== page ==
I recently spoke with a person of considerable "means", who doesn't agree with my views on how bad the economic situation is. When I spoke about the need to clear our debt levels, as we've had to do in the Great Depression, before a recovery could take place - he said that there has already been significant de-leveraging by banks and by corporations.  He cited the loan to deb ratios of banks that have gone down over the past year.  He also said that corporations (including his) have lots of cash that they are holding onto, because they don't want to invest in business until they feel safer.  

I wonder if the reason for both of those assertions (if they are true) is that the stock market has been in a positive feedback loop: i.e. after the bailouts started, banks invested that money in the stock market, which caused the stock market to go up, and a positive feedback loop developed.  That allowed banks to make a lot of money on their bailout money, so that they could pay back their TARP money, and get their books in better order. They still didn't lend much, so that gave them good loan to equity ratios.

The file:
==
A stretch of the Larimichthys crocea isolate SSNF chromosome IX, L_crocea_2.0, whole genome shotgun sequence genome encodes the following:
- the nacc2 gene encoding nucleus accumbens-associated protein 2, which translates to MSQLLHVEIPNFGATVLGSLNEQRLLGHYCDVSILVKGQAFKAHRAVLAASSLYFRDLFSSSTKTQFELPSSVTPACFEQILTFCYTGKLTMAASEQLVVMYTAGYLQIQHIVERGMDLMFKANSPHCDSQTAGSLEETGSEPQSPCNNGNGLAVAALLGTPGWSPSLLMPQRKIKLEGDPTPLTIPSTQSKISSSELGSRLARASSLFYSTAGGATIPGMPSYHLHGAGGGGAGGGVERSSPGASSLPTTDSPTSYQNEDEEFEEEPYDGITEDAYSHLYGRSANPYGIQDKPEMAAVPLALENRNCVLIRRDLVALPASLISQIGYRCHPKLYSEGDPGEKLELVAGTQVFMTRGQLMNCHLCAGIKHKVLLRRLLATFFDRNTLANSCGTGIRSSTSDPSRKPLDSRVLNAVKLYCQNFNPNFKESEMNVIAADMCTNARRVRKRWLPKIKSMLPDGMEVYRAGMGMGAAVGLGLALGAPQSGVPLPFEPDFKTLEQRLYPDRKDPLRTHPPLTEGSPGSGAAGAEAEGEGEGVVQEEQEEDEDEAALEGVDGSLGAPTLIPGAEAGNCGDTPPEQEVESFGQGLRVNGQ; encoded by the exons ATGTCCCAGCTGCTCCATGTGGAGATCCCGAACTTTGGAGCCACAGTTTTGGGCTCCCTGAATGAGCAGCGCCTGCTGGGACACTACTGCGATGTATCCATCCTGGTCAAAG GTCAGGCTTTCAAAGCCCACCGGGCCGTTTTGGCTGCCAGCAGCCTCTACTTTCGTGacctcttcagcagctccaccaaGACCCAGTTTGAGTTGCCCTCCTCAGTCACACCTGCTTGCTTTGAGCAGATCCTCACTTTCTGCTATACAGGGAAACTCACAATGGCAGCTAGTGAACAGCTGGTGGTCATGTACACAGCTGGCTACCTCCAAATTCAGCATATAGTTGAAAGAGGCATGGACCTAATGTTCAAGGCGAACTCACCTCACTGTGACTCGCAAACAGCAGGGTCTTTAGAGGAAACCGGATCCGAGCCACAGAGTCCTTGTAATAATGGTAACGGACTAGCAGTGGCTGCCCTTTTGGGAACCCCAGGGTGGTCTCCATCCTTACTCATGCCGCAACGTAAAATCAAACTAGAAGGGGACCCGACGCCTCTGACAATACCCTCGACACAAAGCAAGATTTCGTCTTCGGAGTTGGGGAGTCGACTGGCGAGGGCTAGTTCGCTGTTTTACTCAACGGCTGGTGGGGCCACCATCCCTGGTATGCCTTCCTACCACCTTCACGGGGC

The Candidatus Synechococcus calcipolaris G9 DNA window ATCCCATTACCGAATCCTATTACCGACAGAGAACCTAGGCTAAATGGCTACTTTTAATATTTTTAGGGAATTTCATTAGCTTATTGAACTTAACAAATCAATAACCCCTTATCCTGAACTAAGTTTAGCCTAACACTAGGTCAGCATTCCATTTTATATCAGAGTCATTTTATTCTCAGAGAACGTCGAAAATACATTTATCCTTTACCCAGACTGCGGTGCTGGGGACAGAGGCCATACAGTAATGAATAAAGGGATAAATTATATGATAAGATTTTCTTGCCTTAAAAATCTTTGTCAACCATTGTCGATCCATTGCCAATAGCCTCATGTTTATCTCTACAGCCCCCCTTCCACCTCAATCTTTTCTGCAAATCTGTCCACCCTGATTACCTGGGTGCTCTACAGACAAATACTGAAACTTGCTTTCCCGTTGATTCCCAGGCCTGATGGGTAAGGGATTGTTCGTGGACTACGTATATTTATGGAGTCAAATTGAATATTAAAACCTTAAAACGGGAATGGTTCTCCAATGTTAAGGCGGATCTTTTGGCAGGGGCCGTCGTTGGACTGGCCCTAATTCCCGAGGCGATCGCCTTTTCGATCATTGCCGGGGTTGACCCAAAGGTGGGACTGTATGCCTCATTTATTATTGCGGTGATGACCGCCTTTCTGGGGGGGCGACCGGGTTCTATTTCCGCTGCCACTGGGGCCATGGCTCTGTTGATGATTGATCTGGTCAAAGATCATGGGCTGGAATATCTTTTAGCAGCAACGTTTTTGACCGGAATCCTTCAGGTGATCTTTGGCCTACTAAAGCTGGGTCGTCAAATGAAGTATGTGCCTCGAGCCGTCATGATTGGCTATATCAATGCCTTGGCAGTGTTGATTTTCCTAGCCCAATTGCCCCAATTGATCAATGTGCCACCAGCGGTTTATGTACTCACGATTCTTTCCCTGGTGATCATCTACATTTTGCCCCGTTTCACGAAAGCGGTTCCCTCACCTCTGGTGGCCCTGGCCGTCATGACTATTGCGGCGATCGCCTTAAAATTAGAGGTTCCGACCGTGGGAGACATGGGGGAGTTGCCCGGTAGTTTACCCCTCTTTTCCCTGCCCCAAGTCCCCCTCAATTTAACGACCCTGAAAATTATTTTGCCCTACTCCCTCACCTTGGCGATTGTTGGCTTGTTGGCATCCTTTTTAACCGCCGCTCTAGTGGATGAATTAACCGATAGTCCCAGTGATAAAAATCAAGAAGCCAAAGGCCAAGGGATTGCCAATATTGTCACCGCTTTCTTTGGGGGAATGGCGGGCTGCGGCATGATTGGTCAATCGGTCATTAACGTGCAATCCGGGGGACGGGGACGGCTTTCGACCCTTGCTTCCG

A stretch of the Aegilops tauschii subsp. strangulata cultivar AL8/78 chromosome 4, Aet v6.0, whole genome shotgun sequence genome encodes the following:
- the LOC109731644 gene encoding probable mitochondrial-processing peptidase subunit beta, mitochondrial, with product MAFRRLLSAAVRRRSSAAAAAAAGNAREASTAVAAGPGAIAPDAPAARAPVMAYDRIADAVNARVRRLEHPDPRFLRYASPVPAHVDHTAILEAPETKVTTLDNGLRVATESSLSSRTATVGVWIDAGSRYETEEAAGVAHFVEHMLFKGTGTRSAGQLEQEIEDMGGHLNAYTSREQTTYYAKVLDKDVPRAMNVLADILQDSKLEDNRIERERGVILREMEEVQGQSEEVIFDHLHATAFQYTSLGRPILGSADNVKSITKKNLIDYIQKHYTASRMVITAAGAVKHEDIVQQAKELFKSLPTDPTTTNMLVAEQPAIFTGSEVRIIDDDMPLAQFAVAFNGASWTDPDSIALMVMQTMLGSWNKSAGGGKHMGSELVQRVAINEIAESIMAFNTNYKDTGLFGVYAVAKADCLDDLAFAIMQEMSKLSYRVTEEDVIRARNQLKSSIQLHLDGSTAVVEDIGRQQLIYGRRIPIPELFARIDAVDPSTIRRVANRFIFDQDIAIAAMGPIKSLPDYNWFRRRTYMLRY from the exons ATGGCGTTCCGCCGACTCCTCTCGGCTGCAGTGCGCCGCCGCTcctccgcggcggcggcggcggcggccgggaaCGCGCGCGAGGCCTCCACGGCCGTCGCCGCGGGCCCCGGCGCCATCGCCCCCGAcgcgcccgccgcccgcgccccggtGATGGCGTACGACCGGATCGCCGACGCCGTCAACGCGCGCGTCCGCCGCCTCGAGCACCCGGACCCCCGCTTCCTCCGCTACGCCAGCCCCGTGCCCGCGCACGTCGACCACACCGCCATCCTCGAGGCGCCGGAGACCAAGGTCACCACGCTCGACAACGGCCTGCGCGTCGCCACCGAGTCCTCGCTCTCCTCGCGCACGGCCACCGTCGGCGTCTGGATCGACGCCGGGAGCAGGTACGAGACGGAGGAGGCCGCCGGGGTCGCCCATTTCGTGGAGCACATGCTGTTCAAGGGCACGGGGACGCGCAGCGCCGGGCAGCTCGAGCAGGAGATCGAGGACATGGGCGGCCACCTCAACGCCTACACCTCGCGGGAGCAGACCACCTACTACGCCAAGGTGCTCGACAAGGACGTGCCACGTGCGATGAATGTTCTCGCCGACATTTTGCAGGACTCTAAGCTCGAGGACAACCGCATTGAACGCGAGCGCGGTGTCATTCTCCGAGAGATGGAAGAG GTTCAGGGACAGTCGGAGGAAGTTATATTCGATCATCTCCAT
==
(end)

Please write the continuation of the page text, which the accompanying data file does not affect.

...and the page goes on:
Similarly, corporations could have also invested in the stock market, as well as benefited from their own stock values rising to clear their debt levels during this last run-up in stocks.

My friend said that the only problem now, is Obama's deficits (he's a Republican, even though he voted for Obama). He thinks that's the worst thing, and that Obama and his spending must go in order for government debt to decrease, so we can move on into recovery.